Capitalism is the social system based on the individual’s right to life, liberty, and the pursuit of happiness.

“When I say ‘capitalism,’ I mean a full, pure, uncontrolled, unregulated laissez-faire capitalism — with a separation of state and economics, in the same way and for the same reasons as the separation of state and church.”



What is capitalism?

Capitalism (from the Latin word capta, meaning “head”) is a social system based on individual rights that unleashes the power of the human mind.

The term capitalism is used here in the broader political sense, i.e., a free society, and not in the narrower economic sense, i.e., a free-market.

Capitalism is not just an economic system that can be grafted onto any political structure, but is a complex, integrated social system that depends on a specific ethical, political, legal, economic, and cultural foundation:

1. Morality: Rational Self-Interest

Capitalism is based on the moral philosophy of rational self-interest (rational egoism): a code of morality based on what a rational being requires to achieve happiness living on earth. Such a moral code is part of an integrated philosophy that in Ayn Rand’s words holds up “the concept of man as a heroic being, with his own happiness as the moral purpose of his life, with productive achievement as his noblest activity, and reason as his only absolute”.

2. Politics: Individual Rights

To rationally pursue one’s own happiness (self-interest) in reality requires only one thing from others: freedom from coercion. Capitalism regards the individual as a sovereign being with an inalienable moral right to take the actions necessary to support one’s life, so long as one respects the equal freedom of others to do the same.

3. Legal System: Objective Law

Capitalism operates according to a rule of objective law in both form (a republican government operating with a separation of powers and a written constitution to limit those powers) and function (government’s function is the protection of individual rights by banning the initiation of physical force and fraud).

4. Economics: Free-Market in Goods, Services, and Relationships

Freedom protected by objective law, applied to the sphere of production and trade, results in a free-market in material — and spiritual — values. In such a division of labor society, one pursues one’s own self-interest by specializing in the production of goods and services for mutually beneficial trade with others.

5. Culture: Peace, Prosperity & Progress

Culturally, this freedom in the economic and personal sphere leads to innovation in the arts, technology, and sciences, leading to peace (by banishing force from all relationships), progress (by unleashing the power of the rational mind, the source of all progress), and prosperity (by the ability to create more wealth with less time, work, and resources).

To learn more about the foundations of capitalism take the Capitalism Tour.


What is a capitalist?

A capitalist is an advocate of laissez-faire capitalism, regardless of how economically rich or poor they are.

Within the specialized domain of economics, a person who owns a business is recognized as a capitalist, regardless of whether one advocates capitalism politically or not. Friedrich Engels is regarded economically as a capitalist because he is a factory owner, though politically Engels is a communist as co-author of The Communist Manifesto. Similarly, philosopher Ayn Rand is regarded economically as a novelist as the author of the best-selling novel Atlas Shrugged, though politically  Rand is a self-described “radical for capitalism.” Engels is a communist, and Rand a capitalist, not because of their accumulated wealth, but because of their ideas.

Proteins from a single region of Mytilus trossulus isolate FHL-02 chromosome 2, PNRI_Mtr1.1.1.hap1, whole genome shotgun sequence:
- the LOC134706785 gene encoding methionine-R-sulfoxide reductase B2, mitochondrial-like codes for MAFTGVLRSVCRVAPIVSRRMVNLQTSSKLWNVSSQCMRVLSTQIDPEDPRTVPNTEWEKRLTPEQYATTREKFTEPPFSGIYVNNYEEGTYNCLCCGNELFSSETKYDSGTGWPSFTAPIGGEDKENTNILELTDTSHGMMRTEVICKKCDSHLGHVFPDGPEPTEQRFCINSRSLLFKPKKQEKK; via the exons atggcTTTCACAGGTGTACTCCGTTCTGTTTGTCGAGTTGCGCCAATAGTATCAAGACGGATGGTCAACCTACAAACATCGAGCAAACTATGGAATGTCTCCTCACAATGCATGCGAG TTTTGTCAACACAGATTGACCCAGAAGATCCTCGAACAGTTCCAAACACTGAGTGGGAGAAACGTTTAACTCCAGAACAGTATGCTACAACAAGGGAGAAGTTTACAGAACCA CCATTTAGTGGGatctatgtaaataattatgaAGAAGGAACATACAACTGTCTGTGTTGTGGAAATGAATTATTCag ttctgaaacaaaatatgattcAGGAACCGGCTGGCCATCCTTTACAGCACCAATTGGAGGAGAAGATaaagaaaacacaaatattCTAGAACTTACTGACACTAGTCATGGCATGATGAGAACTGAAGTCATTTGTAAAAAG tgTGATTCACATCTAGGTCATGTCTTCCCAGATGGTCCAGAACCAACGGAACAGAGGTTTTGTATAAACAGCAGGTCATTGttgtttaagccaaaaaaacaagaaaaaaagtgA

To discover if you are a capitalist take the Capitalism Tour.

Capitalism Tour

A visual presentation of the nature of capitalism (estimated time 6 minutes). It is the most popular feature of this site. 

Capitalism FAQ

Capitalism Frequently Asked Questions (FAQ) covers subjects ranging from antitrust and individualism to selfishness and socialism to help you “chew” the ideas introduced in the tour.

Capitalism Library

Explore the rich literature of Capitalism. The library features a selection of books on capitalism like Ayn Rand’s classic Capitalism: The Unknown Ideal.

Capitalism Magazine

Capitalism Magazine is a daily magazine featuring articles defending individual rights.

Voice of Capitalism

Every week the Voice of Capitalism Newsletter delivers capitalism related news, events, and book recommendations to your email box for free.

Capitalism Review

Our blog, Capitalism Review, highlights articles of interest from around the web on Capitalism.

Frequently Asked Questions About Capitalism

Before you browse the questions in this FAQ, please go through the Capitalism Tour. This FAQ assumes you are familiar with the material provided in the Tour.

One of the most revolutionary and powerful works on capitalism—and on politics—that has ever been published.”—Barron’s magazine

Capitalism: The Unknown Ideal by Ayn Rand

“By their silence — by their evasion of the clash between capitalism and altruism — it is capitalism’s alleged champions who are responsible for the fact that capitalism is being destroyed without a hearing, without a trial, without any public knowledge of its principles, its nature, its history, or its moral meaning. . . .

“The method of capitalism’s destruction rests on never letting the world discover what it is that is being destroyed — on never allowing it to be identified within the hearing of the young.

“The purpose of this book is to identify it.”

— Ayn Rand, “Introduction,” Capitalism: The Unknown Ideal

Order the book online | Listen to an excerpt